Getting Rid of Gum Disease

About Me

Getting Rid of Gum Disease

Several years ago, I scheduled an appointment with my husband’s dentist. During my visit, I was shocked to learn I was suffering from gum disease. I discovered my gum disorder was caused from not seeing a dentist in more than five years or flossing my teeth daily. To treat my gum disease, the dentist prescribed a medicated mouthwash for me to use twice each day. I also had to undergo multiple, professional cleanings at the dentist’s office. I began flossing every day too. In a few, short months, my gum disease was completely cured. On this blog, I hope you will discover smart, simple tips to help you keep your teeth and gums healthy for life. Enjoy!


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Why Your Veneer-Covered Tooth Is Becoming Sensitive

The basic idea of a dental veneer is so simple that it's surprising they look as good as they do. And a well-made, expertly-applied veneer can look flawlessly natural. It's also important that a veneer is fully integrated with the tooth it's attached to, otherwise, it won't feel natural. If that attachment starts to weaken, the veneer certainly won't feel natural—and the tooth it's attached to won't feel comfortable. 

What a Veneer Does 

A dental veneer is a robust, ultra-thin porcelain shell, attached to the outward-facing (or mesial) side of a prominent tooth. It's the best shape and color for the tooth it's covering, even though it won't necessarily look exactly like the tooth underneath it. Veneers are part of cosmetic dentistry and are used to improve the appearance of a tooth that may be misshapen or irreparably discolored. Alternatively, the tooth may not match its counterpart in the same dental arch (for example, a veneer may be recommended if your upper left incisor tooth was a slightly different shape to your upper right incisor).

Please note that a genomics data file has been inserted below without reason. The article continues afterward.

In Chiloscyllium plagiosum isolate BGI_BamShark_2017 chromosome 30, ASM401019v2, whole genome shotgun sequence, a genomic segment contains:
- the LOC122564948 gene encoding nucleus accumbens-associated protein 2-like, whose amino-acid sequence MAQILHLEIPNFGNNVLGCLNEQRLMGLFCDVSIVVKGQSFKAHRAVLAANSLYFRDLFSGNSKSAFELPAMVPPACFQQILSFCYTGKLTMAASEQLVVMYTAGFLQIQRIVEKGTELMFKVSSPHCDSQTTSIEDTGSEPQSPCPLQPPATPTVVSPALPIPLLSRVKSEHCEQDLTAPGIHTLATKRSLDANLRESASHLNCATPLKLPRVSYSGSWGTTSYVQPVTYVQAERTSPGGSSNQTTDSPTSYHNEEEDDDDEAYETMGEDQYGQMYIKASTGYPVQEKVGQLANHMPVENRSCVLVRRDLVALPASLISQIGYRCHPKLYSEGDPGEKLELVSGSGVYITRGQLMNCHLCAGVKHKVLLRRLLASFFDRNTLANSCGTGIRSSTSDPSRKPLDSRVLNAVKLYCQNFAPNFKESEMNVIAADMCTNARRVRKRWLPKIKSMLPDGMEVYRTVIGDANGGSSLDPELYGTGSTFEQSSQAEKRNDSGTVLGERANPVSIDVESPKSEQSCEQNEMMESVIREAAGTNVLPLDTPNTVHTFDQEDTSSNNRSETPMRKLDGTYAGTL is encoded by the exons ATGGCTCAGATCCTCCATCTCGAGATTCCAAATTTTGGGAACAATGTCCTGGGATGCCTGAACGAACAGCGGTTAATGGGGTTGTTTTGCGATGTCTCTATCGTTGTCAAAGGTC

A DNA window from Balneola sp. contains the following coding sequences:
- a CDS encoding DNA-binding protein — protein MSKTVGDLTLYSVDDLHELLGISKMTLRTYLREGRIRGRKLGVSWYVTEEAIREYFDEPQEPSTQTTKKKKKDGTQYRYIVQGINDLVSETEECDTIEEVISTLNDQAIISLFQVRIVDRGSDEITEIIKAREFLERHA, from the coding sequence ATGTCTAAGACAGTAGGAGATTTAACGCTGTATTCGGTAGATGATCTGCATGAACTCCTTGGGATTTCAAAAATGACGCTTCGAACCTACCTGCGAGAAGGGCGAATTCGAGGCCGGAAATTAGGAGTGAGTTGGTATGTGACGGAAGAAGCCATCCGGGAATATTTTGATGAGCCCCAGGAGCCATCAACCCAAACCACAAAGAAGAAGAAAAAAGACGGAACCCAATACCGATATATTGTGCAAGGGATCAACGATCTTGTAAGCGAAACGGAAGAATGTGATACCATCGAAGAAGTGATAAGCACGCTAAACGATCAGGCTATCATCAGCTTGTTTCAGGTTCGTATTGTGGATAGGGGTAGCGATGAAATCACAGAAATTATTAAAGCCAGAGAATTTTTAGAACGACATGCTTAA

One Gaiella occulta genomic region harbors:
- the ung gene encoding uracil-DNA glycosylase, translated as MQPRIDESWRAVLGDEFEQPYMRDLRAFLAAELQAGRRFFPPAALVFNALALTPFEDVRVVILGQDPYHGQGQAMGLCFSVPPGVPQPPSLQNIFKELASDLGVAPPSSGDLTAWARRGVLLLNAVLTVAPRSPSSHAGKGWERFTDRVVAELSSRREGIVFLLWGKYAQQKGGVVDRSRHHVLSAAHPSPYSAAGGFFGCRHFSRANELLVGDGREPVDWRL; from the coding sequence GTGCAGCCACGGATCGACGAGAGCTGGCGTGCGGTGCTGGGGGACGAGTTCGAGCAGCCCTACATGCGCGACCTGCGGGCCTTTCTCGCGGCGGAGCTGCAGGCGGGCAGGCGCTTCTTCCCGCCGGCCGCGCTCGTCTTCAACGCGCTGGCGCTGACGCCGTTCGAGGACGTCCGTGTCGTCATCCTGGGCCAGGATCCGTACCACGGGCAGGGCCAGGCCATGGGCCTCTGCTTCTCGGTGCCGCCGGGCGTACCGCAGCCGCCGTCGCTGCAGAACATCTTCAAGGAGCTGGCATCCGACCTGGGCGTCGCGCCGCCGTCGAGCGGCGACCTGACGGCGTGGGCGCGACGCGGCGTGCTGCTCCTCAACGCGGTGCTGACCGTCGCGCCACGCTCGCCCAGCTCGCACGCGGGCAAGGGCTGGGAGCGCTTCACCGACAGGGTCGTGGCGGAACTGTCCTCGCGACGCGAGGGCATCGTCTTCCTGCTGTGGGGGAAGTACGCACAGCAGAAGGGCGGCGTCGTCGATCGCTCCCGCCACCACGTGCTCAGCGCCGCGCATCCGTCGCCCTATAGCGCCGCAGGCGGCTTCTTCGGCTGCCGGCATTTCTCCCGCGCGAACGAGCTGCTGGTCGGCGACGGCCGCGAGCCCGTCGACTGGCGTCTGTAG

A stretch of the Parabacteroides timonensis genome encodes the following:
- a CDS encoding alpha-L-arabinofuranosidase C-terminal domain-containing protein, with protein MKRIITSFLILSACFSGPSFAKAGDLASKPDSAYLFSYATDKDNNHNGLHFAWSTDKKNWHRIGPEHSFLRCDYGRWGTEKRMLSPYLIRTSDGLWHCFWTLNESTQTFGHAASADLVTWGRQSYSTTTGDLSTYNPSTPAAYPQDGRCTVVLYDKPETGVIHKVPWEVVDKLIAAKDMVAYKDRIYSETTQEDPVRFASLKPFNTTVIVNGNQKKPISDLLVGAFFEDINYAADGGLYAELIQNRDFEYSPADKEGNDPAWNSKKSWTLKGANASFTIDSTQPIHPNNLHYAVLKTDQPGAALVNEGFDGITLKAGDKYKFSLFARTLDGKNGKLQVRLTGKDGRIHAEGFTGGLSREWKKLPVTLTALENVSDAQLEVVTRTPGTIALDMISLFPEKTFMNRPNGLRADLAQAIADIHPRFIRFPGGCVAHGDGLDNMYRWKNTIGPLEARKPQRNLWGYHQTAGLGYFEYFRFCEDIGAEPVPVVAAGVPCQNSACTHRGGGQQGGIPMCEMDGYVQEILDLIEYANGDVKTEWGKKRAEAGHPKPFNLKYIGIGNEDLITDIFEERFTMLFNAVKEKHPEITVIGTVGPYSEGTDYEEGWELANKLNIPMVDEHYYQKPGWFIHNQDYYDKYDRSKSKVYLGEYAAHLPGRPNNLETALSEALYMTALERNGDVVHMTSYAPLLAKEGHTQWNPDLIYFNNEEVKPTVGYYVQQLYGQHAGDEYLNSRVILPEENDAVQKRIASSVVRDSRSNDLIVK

How a Veneer Is Attached 

Even though veneers are largely cosmetic, the tooth must still undergo some clinical preparations. Before the customized veneer can be bonded to your tooth, that tooth must be made ready. Your dentist will remove a slender layer of surface enamel from the tooth to accommodate the veneer. Without this preparation, the completed tooth would be too thick, and too bulky when compared to the other teeth in your mouth. This can place uncomfortable pressure on the surrounding teeth, and may even eventually shift your bite out of alignment. However, it's these unavoidable preparations that may be contributing to any discomfort you're experiencing.

An Increase in Sensitivity 

Removal of a tooth's surface enamel inevitably increases a tooth's sensitivity. It's the enamel that isolates the inner structure of the tooth, protecting it not only from corrosive bacteria but temperature fluctuations. Is your veneer-covered tooth noticeably sensitive when consuming hot or cold foods or drinks? This is a sign that the veneer has loosened, and although it may still be attached, it's no longer protecting the tooth beneath it.


See the dentist who applied your veneer. Several outcomes are possible, and it may be as simple as re-bonding the veneer to your tooth. However, the underlying tooth may have experienced decay beneath the veneer. This will need to be repaired so that the veneer once again has a solid base to cling to. 

Be sure to seek treatment promptly, since your sensitivity will only increase, and if the veneer detaches and is swallowed, it obviously can't be reattached.

To find out more, speak to a cosmetic dental specialist today.